President Donald Trump declared a national emergency in order to secure funding for his infamous wall along the border between the U.S. and Mexico on Feb. 15 after toying with the idea for weeks. The announcement emerged along with the end of the longest government shutdown in U.S. history, lasting 35 days. Both the shutdown and the national emergency declaration resulted from Congress’ refusal to fund Trump’s border wall.
According to the U.S. News & World Report, “A national emergency is a national crisis or a situation where circumstances threaten the country and call for an immediate response.”
The term “national emergency” first appeared in the National Emergencies Act (NEA) of 1976, which declares that the president can unilaterally activate special powers during a crisis to divert federal agency funds towards particular situations. The president must specify in his national emergency declaration which of 136 presidential statutory powers he bases his declaration on, but these powers may not even relate to the so-called emergency directly. This system lends itself to presidential abuses of authority. While Congress can veto a national emergency declaration, that would require a two-thirds majority vote, an unlikely future for the nation’s newest “national emergency” given the Republican-controlled Senate.
What exactly counts as a true emergency, though, remains up to debate and the law to justify. Some historical examples of national emergencies are the H1N1 influenza pandemic, rough diamond trade in Sierra Leone and the 9/11 attacks, the latter of which remains an active national emergency, along with 31 others.
The U.S. has actually been in a state of active “national emergency” for around four decades, dating all the way back to the Jimmy Carter presidency. These national emergencies are setting a precedent for what our government regards as pressing issues. Now, the president has officially included the situation at the southern border at the top of the nation’s list, along with radical Islamic terrorism and countries recruiting child soldiers.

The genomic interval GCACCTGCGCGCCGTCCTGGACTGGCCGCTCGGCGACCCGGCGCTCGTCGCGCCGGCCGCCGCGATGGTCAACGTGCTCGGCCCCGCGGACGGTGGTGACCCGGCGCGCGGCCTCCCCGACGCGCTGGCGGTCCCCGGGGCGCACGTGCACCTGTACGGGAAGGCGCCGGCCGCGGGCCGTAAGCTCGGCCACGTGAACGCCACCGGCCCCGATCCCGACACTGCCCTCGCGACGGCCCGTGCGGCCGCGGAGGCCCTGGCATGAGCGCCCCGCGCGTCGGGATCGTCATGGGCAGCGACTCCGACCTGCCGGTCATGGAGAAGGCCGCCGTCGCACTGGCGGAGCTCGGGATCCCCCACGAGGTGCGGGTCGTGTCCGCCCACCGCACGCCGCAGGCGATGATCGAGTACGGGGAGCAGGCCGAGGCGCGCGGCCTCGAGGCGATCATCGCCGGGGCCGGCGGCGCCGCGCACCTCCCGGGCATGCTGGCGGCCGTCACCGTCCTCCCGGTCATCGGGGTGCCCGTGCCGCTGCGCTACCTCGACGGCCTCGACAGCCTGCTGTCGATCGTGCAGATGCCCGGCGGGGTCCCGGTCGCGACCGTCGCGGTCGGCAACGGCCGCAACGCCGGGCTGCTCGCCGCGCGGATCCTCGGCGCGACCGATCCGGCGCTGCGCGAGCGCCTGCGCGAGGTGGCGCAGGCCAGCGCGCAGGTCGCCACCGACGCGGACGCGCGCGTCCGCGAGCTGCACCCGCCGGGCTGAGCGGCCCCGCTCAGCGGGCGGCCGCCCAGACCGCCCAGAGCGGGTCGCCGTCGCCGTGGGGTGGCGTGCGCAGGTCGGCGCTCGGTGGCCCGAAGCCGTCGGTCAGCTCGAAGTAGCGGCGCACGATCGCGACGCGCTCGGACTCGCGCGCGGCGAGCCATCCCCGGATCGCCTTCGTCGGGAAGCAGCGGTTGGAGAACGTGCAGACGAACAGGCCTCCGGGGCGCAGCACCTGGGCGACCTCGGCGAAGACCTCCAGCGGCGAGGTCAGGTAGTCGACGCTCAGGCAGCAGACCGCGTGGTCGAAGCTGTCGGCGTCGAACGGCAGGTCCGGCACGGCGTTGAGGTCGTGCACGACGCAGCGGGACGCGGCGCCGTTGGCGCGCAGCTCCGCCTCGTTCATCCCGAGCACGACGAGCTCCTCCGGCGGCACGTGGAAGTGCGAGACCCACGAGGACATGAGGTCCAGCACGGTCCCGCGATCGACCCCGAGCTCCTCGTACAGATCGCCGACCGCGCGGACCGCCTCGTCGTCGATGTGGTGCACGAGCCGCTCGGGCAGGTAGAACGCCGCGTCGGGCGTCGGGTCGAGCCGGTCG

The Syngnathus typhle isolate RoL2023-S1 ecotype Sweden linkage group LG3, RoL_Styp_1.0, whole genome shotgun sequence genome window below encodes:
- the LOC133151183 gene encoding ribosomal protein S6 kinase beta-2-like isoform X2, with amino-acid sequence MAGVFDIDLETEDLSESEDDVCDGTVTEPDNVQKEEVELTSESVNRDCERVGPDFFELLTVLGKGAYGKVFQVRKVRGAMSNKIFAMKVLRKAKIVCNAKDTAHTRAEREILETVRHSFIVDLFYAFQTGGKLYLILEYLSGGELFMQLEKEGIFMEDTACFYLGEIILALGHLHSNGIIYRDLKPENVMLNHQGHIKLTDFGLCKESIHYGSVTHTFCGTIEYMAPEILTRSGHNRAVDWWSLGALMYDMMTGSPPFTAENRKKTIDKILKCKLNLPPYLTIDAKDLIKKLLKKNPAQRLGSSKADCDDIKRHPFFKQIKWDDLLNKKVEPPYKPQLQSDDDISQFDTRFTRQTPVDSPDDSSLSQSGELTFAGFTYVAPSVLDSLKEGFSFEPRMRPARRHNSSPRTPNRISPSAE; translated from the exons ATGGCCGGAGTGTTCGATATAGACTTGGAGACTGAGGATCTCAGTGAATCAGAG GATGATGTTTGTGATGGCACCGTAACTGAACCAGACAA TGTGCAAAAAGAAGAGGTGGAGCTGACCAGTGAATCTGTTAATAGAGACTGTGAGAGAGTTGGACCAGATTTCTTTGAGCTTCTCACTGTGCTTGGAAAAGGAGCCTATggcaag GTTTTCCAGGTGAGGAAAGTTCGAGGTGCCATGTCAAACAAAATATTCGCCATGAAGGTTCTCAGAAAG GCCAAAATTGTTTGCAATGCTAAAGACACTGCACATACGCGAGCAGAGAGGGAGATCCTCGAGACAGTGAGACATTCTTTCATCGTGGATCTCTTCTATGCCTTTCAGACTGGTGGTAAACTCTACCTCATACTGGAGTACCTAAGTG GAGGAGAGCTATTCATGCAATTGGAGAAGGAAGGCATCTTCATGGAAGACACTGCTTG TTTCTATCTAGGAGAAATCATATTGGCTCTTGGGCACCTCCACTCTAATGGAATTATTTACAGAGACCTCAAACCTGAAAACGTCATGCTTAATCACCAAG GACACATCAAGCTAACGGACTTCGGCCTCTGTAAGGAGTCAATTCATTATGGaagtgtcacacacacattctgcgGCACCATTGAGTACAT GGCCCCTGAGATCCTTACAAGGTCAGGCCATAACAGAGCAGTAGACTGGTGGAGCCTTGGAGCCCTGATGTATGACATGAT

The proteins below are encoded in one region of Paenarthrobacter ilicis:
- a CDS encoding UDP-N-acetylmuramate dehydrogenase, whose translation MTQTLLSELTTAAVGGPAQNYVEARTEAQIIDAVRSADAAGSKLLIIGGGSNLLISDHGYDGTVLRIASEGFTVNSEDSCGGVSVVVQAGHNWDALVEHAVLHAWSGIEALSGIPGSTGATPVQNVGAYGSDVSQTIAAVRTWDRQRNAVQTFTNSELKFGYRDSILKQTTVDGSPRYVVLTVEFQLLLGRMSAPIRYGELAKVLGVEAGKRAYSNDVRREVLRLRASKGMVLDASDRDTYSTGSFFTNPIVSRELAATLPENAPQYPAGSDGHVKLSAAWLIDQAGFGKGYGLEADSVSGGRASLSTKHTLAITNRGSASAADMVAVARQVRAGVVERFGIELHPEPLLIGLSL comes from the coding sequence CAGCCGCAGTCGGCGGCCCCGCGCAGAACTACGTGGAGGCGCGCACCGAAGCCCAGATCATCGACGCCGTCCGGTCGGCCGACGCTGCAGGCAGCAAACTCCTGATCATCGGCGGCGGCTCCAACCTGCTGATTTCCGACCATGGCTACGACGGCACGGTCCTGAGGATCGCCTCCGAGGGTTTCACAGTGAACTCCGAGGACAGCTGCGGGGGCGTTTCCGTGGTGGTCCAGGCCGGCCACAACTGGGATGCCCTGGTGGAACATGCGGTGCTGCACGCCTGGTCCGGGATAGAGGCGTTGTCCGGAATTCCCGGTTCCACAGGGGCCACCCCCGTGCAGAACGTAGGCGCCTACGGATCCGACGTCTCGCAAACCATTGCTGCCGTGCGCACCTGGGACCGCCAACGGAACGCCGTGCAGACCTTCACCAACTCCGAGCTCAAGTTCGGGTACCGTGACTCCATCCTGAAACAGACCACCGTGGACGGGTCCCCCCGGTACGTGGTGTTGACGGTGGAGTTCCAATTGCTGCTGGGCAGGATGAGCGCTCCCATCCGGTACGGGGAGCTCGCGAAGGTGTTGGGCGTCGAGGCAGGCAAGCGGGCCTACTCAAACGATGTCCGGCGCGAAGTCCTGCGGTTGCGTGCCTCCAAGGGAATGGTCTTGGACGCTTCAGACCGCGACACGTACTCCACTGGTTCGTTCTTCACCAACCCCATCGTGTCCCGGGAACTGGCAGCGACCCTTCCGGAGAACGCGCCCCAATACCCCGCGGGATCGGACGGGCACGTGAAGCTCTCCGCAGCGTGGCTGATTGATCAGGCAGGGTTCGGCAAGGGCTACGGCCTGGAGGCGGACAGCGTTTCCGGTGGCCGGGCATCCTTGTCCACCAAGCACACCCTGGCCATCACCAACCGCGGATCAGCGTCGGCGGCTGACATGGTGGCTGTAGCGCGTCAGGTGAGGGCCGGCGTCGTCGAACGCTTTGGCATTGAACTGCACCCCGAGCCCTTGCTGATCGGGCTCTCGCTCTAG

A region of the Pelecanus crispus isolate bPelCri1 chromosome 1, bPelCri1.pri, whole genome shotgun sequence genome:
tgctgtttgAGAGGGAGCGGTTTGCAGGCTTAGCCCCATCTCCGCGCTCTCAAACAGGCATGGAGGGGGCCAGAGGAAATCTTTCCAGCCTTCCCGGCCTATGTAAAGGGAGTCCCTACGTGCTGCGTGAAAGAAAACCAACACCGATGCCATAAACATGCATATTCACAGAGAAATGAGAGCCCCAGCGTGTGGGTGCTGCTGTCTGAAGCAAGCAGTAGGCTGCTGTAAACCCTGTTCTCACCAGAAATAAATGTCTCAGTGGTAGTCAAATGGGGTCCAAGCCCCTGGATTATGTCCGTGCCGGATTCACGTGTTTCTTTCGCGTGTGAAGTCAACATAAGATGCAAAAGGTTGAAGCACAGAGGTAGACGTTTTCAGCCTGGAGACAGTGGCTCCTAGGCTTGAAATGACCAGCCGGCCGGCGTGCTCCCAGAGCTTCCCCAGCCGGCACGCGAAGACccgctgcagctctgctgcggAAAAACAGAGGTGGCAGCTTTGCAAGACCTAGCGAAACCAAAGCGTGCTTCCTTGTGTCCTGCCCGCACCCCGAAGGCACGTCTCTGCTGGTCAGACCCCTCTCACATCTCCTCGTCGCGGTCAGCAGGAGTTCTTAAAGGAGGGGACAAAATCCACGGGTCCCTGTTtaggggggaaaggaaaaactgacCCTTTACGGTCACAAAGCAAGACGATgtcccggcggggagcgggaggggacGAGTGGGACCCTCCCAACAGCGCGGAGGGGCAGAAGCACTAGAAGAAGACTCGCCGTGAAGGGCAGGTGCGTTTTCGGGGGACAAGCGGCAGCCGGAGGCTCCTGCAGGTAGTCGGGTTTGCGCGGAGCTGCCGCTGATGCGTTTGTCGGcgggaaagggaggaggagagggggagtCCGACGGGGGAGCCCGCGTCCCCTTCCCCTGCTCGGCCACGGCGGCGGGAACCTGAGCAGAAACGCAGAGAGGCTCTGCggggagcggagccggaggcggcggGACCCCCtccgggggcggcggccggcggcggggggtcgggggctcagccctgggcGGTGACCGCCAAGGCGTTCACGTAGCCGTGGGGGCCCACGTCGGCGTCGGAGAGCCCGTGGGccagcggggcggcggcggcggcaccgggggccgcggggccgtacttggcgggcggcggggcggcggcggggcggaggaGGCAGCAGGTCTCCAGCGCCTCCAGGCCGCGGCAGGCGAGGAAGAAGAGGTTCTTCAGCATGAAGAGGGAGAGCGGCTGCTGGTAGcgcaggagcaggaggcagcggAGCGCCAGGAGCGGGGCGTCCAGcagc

Furthermore, given the fact that Southern border apprehensions have dropped from 1.64 million to 397,000 since the year 2000, according to the U.S. Customs and Border Protections, the fact that Trump considers illegal border crossings a national emergency seems more like a personal preference than a true crisis. The president himself even said when he announced his new funding plan, “I didn’t need to do this. But I’d rather do it much faster.”
National emergencies, such as the one recently passed, can only be ended via a presidential proclamation or an act by Congress. In theory, national emergencies are meant to serve as temporary measures until Congress decides to act, but it seems that Congress has largely ignored that precedent considering Congress has never voted to end a national emergency.
I don’t intend to discount the attempts by House Democrats to block Trump’s newest national emergency declaration via a resolution or the multitude of lawsuits alleging the president’s move unconstitutional, but when is Congress going to address the 31 other active national emergencies currently being funded, most of which date back 20 or more years?
For example, the list of 31 national emergencies still in effect includes the first-ever national emergency authorized under Carter in 1979 in response to the Iranian hostage crisis. Trump even formally renewed this emergency in 2017. Is the Iranian hostage crisis still a national emergency simply because the U.S. has failed to renew amicable relations with Iran?
Perhaps it’s time for Congress to limit the emergency powers of the office of the president as a whole. Presidents cannot continue to deepen the national debt and oppose Congressional rulings under the guise of “national emergencies.” The national emergency situation proves that the office of the president carries too much power and that the checks and balances of our government are off-kilter.
Congress failed to define the term “emergency” in the original passage of the NEA. Rather than simply remedying the current border situation, Congress needs to pass legislation aimed at maintaining the separation of powers within our government by defining what characterizes a true national emergency. It’s time for Congress to limit presidential power before declaring a “national emergency” turns into a last resort move for any president vying to pass his own agenda.